Sports

Once a Big Ol' German Tennis Boy, Dirk Nowitzki Becomes Sixth Player to Score 30,000 Points in NBA History

Dirk Nowitzki made history last night, but he's been doing that for some time now.
March 8, 2017, 5:13pm

Tuesday night in Dallas, Dirk Nowitzki hit a trademark baseline fadeaway over Larry Nance Jr. and became the sixth player in NBA history to score 30,000 points. A city, a country, and a world celebrated as The Big German, a source of so many pure basketball delights, shot six fingers in the air and wandered around the court.

Nowitzki is the most innovative and paradigm-shifting player of his generation. An honest to goodness dead-eyed three-point-shooting and free-throw-drilling big man who gave the Mavs the kind of efficiency you expect from a pivot—his career true shooting percentage of 57.9 percent edges out Hakeem's 55.3 percent and falls just a hair short of Shaq's 58.6 percent—while spreading the floor and allowing the rest of the team to drive to the basket. He is, simply, the evolutionary figure between the old circa-1990s NBA's grind-em-out mid-ranging and the modern, Golden State–style space-and-pace artillery gunning. There might have been better players in his NBA, but there were none who have had a bigger impact on the way the game is actually played.

Nowitzki's path to 30,000 is littered with the kind of weird tales you can only imagine in samurai legend. He was once a big ol' German boy who played tennis—his serve, delivered from a seven-foot form, is said to be quite devastating—when he was discovered by Holger Geschwindner, an eccentric German basketball coach who saw his raw talent and put him through an unconventional philosophical basketball training program to turn him into the ultimate three-point-shooting machine. Here is Geschwindner shedding a few tears of joy for his student and friend during last night's pandemonium:

Holger gonna mess around and make me cry pic.twitter.com/vtzhYrhfx9
— Arya (@aryaahmadi) March 8, 2017

Nowitzki's unconventional skill set was a drug for Don Nelson, the drunk-on-madness (and also alcohol) coach of the Dallas Mavericks, who traded up in the draft to get a chance to play out his wildest mad-scientist basketball fantasies on the court. With point guard Steve Nash, the Mavs were a fast-paced proto-spread-offense squad that managed to win games and make several playoff appearances, a rarity for a franchise that had languished in the bottom half of the NBA for most of its existence.

Nowitzki was the backbone of a Mavs squad that went to the Finals and lost to the Miami Heat in 2006. (Tin-foil-hat types will tell you he was robbed as a way of coronating Dwayne Wade.) They then won 67 games in 2007, only to get washed out by the We Believe Warriors coached by the self-same drunk genius Nelson, who stymied his former charge by sticking the smaller and meaner Stephen Jackson on him, effectively exploiting his deficiencies as a traditional big man and keeping him frustrated and unable to get space on the perimeter.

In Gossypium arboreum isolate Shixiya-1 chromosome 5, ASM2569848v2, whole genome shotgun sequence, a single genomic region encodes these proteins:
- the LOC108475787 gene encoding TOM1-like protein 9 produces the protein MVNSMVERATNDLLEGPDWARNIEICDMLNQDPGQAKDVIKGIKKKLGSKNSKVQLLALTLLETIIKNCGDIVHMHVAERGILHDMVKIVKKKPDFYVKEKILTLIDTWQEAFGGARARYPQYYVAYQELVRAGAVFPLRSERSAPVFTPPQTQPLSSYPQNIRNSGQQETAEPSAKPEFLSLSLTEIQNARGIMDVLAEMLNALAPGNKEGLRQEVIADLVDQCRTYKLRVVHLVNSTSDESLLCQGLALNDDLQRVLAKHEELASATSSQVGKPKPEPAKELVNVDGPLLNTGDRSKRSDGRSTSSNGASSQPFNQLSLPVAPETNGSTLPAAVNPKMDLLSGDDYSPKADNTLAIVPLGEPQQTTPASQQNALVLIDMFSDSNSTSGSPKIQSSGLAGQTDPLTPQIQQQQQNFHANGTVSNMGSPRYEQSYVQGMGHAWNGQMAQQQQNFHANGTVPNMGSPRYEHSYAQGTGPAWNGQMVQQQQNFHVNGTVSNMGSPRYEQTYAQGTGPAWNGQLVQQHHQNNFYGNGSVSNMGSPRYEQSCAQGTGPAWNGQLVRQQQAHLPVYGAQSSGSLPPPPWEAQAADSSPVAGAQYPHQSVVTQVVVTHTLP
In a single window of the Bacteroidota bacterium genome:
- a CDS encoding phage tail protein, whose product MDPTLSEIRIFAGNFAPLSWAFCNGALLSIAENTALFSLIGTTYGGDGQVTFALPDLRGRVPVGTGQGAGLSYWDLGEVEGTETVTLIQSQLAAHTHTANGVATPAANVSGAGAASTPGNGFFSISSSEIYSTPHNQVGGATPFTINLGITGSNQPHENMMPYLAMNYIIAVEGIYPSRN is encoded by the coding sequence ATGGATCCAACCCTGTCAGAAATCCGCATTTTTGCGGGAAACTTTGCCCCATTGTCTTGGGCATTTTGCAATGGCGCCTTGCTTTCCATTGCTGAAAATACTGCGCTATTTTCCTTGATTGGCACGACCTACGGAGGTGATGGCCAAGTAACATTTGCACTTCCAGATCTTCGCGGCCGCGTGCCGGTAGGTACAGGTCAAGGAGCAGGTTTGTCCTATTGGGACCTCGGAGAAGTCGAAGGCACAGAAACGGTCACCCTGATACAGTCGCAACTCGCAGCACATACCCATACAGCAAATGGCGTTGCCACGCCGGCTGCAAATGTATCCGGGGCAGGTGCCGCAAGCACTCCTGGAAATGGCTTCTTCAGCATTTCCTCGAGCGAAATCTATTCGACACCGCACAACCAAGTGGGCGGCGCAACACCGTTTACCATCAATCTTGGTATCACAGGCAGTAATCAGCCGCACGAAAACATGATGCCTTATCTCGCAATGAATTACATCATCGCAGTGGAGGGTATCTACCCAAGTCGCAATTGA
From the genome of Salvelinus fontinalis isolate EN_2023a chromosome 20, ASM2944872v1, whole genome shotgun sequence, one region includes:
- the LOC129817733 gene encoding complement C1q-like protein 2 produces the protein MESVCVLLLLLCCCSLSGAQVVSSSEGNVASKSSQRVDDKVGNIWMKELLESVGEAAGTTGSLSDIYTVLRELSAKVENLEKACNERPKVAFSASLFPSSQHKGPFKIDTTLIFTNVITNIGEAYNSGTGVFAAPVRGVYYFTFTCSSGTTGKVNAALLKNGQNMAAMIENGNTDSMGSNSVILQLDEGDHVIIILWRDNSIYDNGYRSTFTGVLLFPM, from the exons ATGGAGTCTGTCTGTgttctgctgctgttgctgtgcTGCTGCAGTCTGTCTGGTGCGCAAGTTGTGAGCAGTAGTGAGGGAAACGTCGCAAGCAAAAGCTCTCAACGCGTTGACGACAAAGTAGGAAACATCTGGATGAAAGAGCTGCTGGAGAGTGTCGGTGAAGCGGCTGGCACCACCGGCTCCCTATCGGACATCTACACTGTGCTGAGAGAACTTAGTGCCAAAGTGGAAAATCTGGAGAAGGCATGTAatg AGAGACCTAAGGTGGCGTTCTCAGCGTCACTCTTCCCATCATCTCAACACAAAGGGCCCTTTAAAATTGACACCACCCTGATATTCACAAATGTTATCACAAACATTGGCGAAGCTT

After an MVP press conference where he was embarrassed by a weeping Mark Cuban, Nowitzki went on an actual fucking walkabout with Holger in the Australian wilderness, came back to the league, and developed a legendary one-legged post-up fadeaway, his beautiful, big, loopy, high-in-the-sky signature shot, and the last piece in his quest to become a completely unstoppable NBA scorer.

Nowitzki bided his time until 2010-11, when the Mavs added brilliant defensive/pick-and-roll center Tyson Chandler and managed to string together several clutch wins against the newly formed James/Wade/Bosh Miami Heat and take the NBA title.

Nowitzki celebrated in the immediate aftermath by heading into the locker room and indulging in some tears of happiness. It was, really, quite beautiful.

Since that dream season, the Mavs have settled into a groove of mediocrity, but Nowitzki has dutifully and mechanically kept scoring, and scoring, and scoring—without missing all that often. He scored behind the three-point line, he scored on baseline fadeaway, he scored at the free-throw line, he pulled up above the key, he took fellow big men off the dribble with a massive, herky-jerky, goofy-looking dribble. Minus his actual release from the wrists, which is textbook beautiful, nothing he does to set up that scoring looks like anything you've ever seen before. Some new, younger big men, raised in the shadows of his triumph in 2011, are starting to adopt some of his skills and bring the big man into the modern age en masse, but the world will never forget the vanguard who started it all: the Mysterious Man of Legend, swept in from far off currents, Dirk Nowitzki.